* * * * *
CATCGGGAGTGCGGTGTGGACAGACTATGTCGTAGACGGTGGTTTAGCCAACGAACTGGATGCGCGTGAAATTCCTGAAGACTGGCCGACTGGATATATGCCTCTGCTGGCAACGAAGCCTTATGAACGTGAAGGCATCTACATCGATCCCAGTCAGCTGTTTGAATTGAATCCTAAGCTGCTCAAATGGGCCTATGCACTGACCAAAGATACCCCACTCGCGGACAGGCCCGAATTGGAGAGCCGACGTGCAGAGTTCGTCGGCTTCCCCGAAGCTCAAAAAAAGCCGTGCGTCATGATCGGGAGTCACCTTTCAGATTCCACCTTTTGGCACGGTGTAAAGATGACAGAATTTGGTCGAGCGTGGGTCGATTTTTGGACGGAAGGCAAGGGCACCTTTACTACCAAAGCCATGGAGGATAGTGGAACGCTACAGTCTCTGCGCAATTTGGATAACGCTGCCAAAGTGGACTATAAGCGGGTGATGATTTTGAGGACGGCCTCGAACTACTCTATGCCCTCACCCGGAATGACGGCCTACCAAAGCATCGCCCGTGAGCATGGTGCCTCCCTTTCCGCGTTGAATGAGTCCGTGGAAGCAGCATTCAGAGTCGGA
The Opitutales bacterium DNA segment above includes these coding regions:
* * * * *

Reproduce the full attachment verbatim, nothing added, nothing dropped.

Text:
CATCGGGAGTGCGGTGTGGACAGACTATGTCGTAGACGGTGGTTTAGCCAACGAACTGGATGCGCGTGAAATTCCTGAAGACTGGCCGACTGGATATATGCCTCTGCTGGCAACGAAGCCTTATGAACGTGAAGGCATCTACATCGATCCCAGTCAGCTGTTTGAATTGAATCCTAAGCTGCTCAAATGGGCCTATGCACTGACCAAAGATACCCCACTCGCGGACAGGCCCGAATTGGAGAGCCGACGTGCAGAGTTCGTCGGCTTCCCCGAAGCTCAAAAAAAGCCGTGCGTCATGATCGGGAGTCACCTTTCAGATTCCACCTTTTGGCACGGTGTAAAGATGACAGAATTTGGTCGAGCGTGGGTCGATTTTTGGACGGAAGGCAAGGGCACCTTTACTACCAAAGCCATGGAGGATAGTGGAACGCTACAGTCTCTGCGCAATTTGGATAACGCTGCCAAAGTGGACTATAAGCGGGTGATGATTTTGAGGACGGCCTCGAACTACTCTATGCCCTCACCCGGAATGACGGCCTACCAAAGCATCGCCCGTGAGCATGGTGCCTCCCTTTCCGCGTTGAATGAGTCCGTGGAAGCAGCATTCAGAGTCGGA
The Opitutales bacterium DNA segment above includes these coding regions: